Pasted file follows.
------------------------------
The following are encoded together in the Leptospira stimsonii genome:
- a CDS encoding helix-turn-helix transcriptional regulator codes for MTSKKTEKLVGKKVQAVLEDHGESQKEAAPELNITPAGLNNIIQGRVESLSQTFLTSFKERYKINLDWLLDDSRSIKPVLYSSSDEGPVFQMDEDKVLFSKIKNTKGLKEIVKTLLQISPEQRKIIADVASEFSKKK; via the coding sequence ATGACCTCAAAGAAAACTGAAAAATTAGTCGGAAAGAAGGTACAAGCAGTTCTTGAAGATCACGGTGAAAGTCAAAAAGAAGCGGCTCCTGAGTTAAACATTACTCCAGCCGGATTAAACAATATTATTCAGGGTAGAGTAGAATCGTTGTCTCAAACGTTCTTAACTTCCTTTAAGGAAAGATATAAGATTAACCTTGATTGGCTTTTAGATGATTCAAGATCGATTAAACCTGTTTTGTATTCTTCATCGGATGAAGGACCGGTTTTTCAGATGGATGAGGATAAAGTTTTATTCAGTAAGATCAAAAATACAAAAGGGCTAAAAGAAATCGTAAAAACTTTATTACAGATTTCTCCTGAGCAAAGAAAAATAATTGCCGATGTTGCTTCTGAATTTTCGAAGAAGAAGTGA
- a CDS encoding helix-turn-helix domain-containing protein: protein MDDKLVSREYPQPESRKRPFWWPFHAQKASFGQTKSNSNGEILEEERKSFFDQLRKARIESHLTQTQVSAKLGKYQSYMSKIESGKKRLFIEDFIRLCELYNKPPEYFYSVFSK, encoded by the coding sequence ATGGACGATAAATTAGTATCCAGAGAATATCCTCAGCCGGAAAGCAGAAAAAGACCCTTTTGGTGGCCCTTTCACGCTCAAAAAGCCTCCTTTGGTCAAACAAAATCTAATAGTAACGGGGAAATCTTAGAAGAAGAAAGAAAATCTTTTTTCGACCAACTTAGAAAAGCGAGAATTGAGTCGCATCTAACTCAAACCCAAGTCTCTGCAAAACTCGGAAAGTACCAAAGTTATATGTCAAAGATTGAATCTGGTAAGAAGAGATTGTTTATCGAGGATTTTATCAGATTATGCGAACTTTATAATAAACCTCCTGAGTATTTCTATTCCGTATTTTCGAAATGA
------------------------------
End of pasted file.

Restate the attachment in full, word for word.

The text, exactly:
The following are encoded together in the Leptospira stimsonii genome:
- a CDS encoding helix-turn-helix transcriptional regulator codes for MTSKKTEKLVGKKVQAVLEDHGESQKEAAPELNITPAGLNNIIQGRVESLSQTFLTSFKERYKINLDWLLDDSRSIKPVLYSSSDEGPVFQMDEDKVLFSKIKNTKGLKEIVKTLLQISPEQRKIIADVASEFSKKK; via the coding sequence ATGACCTCAAAGAAAACTGAAAAATTAGTCGGAAAGAAGGTACAAGCAGTTCTTGAAGATCACGGTGAAAGTCAAAAAGAAGCGGCTCCTGAGTTAAACATTACTCCAGCCGGATTAAACAATATTATTCAGGGTAGAGTAGAATCGTTGTCTCAAACGTTCTTAACTTCCTTTAAGGAAAGATATAAGATTAACCTTGATTGGCTTTTAGATGATTCAAGATCGATTAAACCTGTTTTGTATTCTTCATCGGATGAAGGACCGGTTTTTCAGATGGATGAGGATAAAGTTTTATTCAGTAAGATCAAAAATACAAAAGGGCTAAAAGAAATCGTAAAAACTTTATTACAGATTTCTCCTGAGCAAAGAAAAATAATTGCCGATGTTGCTTCTGAATTTTCGAAGAAGAAGTGA
- a CDS encoding helix-turn-helix domain-containing protein: protein MDDKLVSREYPQPESRKRPFWWPFHAQKASFGQTKSNSNGEILEEERKSFFDQLRKARIESHLTQTQVSAKLGKYQSYMSKIESGKKRLFIEDFIRLCELYNKPPEYFYSVFSK, encoded by the coding sequence ATGGACGATAAATTAGTATCCAGAGAATATCCTCAGCCGGAAAGCAGAAAAAGACCCTTTTGGTGGCCCTTTCACGCTCAAAAAGCCTCCTTTGGTCAAACAAAATCTAATAGTAACGGGGAAATCTTAGAAGAAGAAAGAAAATCTTTTTTCGACCAACTTAGAAAAGCGAGAATTGAGTCGCATCTAACTCAAACCCAAGTCTCTGCAAAACTCGGAAAGTACCAAAGTTATATGTCAAAGATTGAATCTGGTAAGAAGAGATTGTTTATCGAGGATTTTATCAGATTATGCGAACTTTATAATAAACCTCCTGAGTATTTCTATTCCGTATTTTCGAAATGA